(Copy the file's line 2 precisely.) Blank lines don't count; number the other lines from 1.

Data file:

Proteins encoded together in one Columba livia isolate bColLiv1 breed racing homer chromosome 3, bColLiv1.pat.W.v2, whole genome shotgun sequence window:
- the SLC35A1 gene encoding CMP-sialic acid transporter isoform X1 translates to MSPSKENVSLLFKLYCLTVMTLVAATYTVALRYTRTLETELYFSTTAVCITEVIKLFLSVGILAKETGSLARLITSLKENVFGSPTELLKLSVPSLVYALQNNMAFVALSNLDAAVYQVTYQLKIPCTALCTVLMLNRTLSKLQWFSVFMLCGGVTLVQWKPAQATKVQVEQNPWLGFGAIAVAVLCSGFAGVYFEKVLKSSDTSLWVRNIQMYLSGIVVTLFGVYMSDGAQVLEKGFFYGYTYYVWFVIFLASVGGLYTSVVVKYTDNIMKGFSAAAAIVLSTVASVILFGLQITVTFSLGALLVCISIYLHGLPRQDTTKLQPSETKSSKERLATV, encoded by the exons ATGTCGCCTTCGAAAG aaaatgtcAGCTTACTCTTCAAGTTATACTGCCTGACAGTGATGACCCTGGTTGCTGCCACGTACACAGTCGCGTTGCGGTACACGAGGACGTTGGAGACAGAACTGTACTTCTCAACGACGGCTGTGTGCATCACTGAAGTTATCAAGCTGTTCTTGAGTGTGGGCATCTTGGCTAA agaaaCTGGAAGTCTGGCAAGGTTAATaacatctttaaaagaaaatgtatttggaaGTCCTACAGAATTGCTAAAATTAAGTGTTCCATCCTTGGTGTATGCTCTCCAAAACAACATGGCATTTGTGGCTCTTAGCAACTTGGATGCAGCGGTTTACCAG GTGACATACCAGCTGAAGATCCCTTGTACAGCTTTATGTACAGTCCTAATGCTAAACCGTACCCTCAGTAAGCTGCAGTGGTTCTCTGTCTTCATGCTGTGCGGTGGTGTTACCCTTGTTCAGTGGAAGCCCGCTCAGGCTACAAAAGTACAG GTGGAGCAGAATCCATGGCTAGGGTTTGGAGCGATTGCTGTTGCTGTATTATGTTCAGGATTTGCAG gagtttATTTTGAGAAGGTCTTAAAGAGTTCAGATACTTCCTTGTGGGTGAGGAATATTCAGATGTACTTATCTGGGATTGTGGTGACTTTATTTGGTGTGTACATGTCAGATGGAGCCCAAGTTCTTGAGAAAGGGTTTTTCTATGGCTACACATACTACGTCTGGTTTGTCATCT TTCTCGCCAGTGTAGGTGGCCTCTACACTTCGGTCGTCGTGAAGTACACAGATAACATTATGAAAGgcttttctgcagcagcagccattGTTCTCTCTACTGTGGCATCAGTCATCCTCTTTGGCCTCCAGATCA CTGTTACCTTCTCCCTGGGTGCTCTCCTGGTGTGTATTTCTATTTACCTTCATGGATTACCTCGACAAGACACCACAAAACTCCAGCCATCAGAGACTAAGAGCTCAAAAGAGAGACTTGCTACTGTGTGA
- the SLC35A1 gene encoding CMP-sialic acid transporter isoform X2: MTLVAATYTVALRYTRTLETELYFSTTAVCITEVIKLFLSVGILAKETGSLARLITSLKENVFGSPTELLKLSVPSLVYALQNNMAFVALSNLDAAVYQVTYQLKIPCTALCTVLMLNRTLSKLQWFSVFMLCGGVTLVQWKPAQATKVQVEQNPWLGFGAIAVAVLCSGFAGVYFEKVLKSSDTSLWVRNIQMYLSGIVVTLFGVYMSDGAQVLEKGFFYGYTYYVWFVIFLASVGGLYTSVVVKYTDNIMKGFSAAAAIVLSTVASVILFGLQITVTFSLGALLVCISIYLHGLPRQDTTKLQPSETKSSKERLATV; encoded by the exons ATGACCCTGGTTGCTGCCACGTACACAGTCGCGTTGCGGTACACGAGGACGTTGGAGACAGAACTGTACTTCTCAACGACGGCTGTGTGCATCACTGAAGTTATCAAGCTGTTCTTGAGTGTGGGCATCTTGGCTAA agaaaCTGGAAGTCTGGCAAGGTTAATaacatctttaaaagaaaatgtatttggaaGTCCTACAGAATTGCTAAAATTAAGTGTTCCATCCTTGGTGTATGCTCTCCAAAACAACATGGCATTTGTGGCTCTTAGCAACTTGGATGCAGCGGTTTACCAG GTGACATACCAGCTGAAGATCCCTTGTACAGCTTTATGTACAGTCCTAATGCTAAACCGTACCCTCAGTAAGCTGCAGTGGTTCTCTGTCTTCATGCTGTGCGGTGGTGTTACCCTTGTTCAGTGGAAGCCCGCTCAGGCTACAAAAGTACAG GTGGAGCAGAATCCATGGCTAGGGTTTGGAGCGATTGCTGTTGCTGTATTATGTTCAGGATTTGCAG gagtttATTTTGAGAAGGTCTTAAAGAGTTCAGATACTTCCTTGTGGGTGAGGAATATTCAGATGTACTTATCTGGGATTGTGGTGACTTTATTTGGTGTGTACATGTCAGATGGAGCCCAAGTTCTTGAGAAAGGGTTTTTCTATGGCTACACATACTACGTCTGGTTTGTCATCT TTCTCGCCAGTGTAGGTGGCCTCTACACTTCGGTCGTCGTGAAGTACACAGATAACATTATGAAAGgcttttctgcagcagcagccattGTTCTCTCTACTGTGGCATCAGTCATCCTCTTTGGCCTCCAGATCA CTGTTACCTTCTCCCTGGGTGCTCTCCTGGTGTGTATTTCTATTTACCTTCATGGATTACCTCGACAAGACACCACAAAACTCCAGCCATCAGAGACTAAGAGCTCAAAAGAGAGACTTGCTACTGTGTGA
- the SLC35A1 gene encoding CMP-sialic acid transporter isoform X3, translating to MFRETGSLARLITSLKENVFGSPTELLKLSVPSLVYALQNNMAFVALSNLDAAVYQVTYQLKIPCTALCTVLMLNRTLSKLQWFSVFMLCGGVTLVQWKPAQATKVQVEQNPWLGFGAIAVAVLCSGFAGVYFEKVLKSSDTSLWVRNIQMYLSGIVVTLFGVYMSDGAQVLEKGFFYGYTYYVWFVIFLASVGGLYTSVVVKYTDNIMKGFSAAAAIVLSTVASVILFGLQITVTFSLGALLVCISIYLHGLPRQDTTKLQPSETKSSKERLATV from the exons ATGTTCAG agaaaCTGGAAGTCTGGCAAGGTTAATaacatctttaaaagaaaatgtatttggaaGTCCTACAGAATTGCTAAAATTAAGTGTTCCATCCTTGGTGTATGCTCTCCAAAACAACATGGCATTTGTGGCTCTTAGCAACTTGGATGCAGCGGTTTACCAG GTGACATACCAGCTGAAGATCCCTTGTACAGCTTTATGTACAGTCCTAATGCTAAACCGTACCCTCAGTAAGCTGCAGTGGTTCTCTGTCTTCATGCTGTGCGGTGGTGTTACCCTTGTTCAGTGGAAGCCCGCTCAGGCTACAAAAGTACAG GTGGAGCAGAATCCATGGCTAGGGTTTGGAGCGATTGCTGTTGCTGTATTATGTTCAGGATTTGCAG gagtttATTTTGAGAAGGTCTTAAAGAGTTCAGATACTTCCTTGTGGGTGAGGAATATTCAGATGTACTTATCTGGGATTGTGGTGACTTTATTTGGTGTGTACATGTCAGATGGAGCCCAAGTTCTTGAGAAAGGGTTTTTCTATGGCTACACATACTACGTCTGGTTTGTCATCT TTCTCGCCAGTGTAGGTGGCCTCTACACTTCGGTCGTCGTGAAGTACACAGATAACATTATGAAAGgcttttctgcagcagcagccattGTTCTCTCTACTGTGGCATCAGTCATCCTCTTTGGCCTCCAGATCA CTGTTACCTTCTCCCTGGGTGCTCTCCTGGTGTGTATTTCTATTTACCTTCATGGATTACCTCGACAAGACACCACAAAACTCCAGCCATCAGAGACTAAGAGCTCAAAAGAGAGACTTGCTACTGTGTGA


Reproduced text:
- the SLC35A1 gene encoding CMP-sialic acid transporter isoform X1 translates to MSPSKENVSLLFKLYCLTVMTLVAATYTVALRYTRTLETELYFSTTAVCITEVIKLFLSVGILAKETGSLARLITSLKENVFGSPTELLKLSVPSLVYALQNNMAFVALSNLDAAVYQVTYQLKIPCTALCTVLMLNRTLSKLQWFSVFMLCGGVTLVQWKPAQATKVQVEQNPWLGFGAIAVAVLCSGFAGVYFEKVLKSSDTSLWVRNIQMYLSGIVVTLFGVYMSDGAQVLEKGFFYGYTYYVWFVIFLASVGGLYTSVVVKYTDNIMKGFSAAAAIVLSTVASVILFGLQITVTFSLGALLVCISIYLHGLPRQDTTKLQPSETKSSKERLATV, encoded by the exons ATGTCGCCTTCGAAAG aaaatgtcAGCTTACTCTTCAAGTTATACTGCCTGACAGTGATGACCCTGGTTGCTGCCACGTACACAGTCGCGTTGCGGTACACGAGGACGTTGGAGACAGAACTGTACTTCTCAACGACGGCTGTGTGCATCACTGAAGTTATCAAGCTGTTCTTGAGTGTGGGCATCTTGGCTAA agaaaCTGGAAGTCTGGCAAGGTTAATaacatctttaaaagaaaatgtatttggaaGTCCTACAGAATTGCTAAAATTAAGTGTTCCATCCTTGGTGTATGCTCTCCAAAACAACATGGCATTTGTGGCTCTTAGCAACTTGGATGCAGCGGTTTACCAG GTGACATACCAGCTGAAGATCCCTTGTACAGCTTTATGTACAGTCCTAATGCTAAACCGTACCCTCAGTAAGCTGCAGTGGTTCTCTGTCTTCATGCTGTGCGGTGGTGTTACCCTTGTTCAGTGGAAGCCCGCTCAGGCTACAAAAGTACAG GTGGAGCAGAATCCATGGCTAGGGTTTGGAGCGATTGCTGTTGCTGTATTATGTTCAGGATTTGCAG gagtttATTTTGAGAAGGTCTTAAAGAGTTCAGATACTTCCTTGTGGGTGAGGAATATTCAGATGTACTTATCTGGGATTGTGGTGACTTTATTTGGTGTGTACATGTCAGATGGAGCCCAAGTTCTTGAGAAAGGGTTTTTCTATGGCTACACATACTACGTCTGGTTTGTCATCT TTCTCGCCAGTGTAGGTGGCCTCTACACTTCGGTCGTCGTGAAGTACACAGATAACATTATGAAAGgcttttctgcagcagcagccattGTTCTCTCTACTGTGGCATCAGTCATCCTCTTTGGCCTCCAGATCA CTGTTACCTTCTCCCTGGGTGCTCTCCTGGTGTGTATTTCTATTTACCTTCATGGATTACCTCGACAAGACACCACAAAACTCCAGCCATCAGAGACTAAGAGCTCAAAAGAGAGACTTGCTACTGTGTGA